Needless to say, the conversation didn't last long after that, but it did provide some insight into the mind of the spammer. He really didn't see anything wrong with spamming, or even with trying to be deceptive to get past spam filters. As far as he's concerned, he's selling a service people will want if only he can get his message through. I'd say he was an aggressively normal guy -- a bit of a yuppie, with a backwards baseball cap and a lite (sic) beer, definitely not a geek, probably watches lots of football and drives an SUV.

        These are the people who are crapflooding your mailbox. They're not mysterious creeps living in caves. They're your neighbors. Be aware. Eternal vigilance is the price of liberty ...
        • by bladernr (683269) on Monday May 17, 2004 @05:36PM (#9177467)
          but after a while it became pretty clear that the deal is this: he's going to be running a site selling Brazilian sex tours

          Did you get the URL for that? For research I mean, so I can block mail... or something... whatever... WHAT'S THE URL?!

          (note to self... don't forget to click AC box).. DAMN

        • by Cpt_Kirks (37296) on Monday May 17, 2004 @05:36PM (#9177469)
          Eternal vigilance is the price of liberty ... ...and a really, really sharp knife.

          • Well, yes, that did occur to me. We were pretty close to the grill, with assorted metal implements lying around; BBQ'ed spam would have made for a great addition to the food table! But he was a friend of the host, and I thought it would be rude. ;)
        • Hi, I once wrote a bulk mailer for a DotCom. I was young. I needed the money. They collected addresses the old fashioned way: free stuff. People would be more than happy to fill out a little questionaire for a discount drink, or (gasp) to get ONTO the mailing list.

          To my credit I had written into the system a very simple and effective opt-out. Click, click, we were out of your life. Everyone on the list had taken the time to fill something out to get on the list. It wasn't really spam.

          At least that's what I tell the voice in my head.

          I also wrote the web statistic reporting engine, so I do know that pageviews to the website would skyrocket following a bulk mail. And no, most of the traffic wasn't for the "opt out" bin.

          This was back in '98, when spam was a joke, not a fact of life. I recently turned down a job reverse engineering a web-database of a certain annoying industry to generate targetted mailing lists.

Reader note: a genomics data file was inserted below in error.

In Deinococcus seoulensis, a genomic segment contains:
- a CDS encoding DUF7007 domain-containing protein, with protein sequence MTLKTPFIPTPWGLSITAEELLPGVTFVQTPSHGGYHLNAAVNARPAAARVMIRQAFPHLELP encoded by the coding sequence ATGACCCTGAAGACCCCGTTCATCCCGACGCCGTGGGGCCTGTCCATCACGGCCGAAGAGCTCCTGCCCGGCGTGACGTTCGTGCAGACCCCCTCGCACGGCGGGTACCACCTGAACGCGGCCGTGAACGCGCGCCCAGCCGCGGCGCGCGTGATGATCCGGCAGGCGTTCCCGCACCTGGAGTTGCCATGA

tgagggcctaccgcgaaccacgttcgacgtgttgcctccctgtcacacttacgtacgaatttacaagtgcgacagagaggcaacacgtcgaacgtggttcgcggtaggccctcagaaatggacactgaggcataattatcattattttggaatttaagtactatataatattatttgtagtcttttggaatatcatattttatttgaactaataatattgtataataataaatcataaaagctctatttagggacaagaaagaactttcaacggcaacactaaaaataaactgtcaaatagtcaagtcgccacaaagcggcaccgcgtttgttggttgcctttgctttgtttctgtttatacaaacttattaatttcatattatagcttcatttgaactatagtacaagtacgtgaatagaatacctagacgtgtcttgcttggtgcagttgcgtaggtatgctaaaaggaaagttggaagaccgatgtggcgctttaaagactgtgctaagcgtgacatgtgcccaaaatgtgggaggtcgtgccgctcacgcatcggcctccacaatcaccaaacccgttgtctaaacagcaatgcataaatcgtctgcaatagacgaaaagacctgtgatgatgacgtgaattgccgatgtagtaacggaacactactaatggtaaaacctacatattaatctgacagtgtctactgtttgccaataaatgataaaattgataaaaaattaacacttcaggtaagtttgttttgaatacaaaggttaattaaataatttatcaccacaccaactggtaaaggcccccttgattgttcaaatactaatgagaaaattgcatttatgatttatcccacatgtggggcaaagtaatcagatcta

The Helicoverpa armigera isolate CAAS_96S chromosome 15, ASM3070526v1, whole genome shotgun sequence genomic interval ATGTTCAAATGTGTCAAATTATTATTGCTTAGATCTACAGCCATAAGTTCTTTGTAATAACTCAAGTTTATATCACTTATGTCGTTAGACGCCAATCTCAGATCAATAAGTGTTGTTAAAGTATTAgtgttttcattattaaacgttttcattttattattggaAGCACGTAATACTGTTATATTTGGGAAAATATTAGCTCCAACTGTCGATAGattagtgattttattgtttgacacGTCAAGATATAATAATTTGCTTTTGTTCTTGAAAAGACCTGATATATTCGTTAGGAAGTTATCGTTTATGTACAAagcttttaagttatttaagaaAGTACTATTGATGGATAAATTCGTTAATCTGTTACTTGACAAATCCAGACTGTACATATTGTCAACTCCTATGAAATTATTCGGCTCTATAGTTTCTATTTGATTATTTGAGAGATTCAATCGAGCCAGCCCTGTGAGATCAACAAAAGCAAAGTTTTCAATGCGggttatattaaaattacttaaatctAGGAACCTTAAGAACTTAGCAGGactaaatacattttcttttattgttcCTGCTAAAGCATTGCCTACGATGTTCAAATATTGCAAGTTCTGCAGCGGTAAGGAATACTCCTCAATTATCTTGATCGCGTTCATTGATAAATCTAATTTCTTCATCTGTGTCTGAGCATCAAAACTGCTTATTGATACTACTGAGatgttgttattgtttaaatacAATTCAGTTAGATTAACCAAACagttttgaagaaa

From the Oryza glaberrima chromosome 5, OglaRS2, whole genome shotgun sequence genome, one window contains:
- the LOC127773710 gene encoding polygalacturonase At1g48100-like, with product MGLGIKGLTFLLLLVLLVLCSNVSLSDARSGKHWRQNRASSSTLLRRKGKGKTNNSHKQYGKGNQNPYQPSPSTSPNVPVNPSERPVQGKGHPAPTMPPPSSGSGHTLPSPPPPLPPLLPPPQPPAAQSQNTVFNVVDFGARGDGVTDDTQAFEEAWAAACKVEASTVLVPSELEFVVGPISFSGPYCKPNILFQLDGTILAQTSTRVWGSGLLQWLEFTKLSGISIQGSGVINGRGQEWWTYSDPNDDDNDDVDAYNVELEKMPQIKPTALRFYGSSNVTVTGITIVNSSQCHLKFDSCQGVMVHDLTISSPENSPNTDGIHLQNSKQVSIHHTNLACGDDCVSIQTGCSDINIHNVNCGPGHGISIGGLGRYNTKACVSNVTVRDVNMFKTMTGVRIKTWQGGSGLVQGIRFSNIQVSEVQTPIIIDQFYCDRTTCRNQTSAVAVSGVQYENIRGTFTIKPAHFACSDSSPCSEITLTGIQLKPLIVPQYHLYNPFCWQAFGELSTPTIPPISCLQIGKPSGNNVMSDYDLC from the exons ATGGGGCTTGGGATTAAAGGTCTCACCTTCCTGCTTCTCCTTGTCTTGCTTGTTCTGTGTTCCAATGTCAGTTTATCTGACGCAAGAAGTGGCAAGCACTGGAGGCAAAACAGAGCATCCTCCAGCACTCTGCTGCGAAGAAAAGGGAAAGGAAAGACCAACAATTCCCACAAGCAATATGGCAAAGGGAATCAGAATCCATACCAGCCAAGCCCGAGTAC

And that was from my brother.

        • by Mateito (746185) on Monday May 17, 2004 @06:40PM (#9178048) Homepage
          > he's going to be running a site selling Brazilian sex tours.
          > he was an aggressively normal guy

          Sorry, but "normal guys", aggressive or otherwize, don't sell sex tours to brazil.

          And, as somebody who knows brazil quite well, I advise you about taking a sex tour there. The rate of HIV is rediculous, and if you are going there to play among prostitutes you have almost a perfect chance of coming into contact with it.

          However, Brazillians are very very friendly people, and a lot of them see sex as something to be shared freely (in comparison to Europe and all of the US except for Daytona beach). Unless you are really ugly, you could go out to any night club and meet a nice girl who will want to play with you*. Or a nice boy if you are so inclined. Why pay a spamming yuppy to be the middle man?

          But if you are going there to party, take a balloon.

          (I met a lot, but I didn't, because I have one of those spouse things, and it just aint worth putting the relationship on the line for 7 minutes of slap and tickle. No, she doesn't read /.)
    • by Oliver Wendell Jones (158103) on Monday May 17, 2004 @05:02PM (#9177147)
      I imagine when they review the forum postings and see "DIE YOU EVIL SPAMMING SCUM!" they just say "tsk, tsk, I don't want to see this crap in my forums... I wonder if there is software that can prevent people from sending me this crap? There should be a way to opt out of this! Why, this return e-mail is fake so I can't even complain! There should be a law!"...
  • by mobiux (118006) on Monday May 17, 2004 @04:49PM (#9176989)
    If someone could get that, we could, at least temporarily, reduce this problem.

    I've got a baseball bat and loads of free time.
  • Spammers (Score:4, Funny)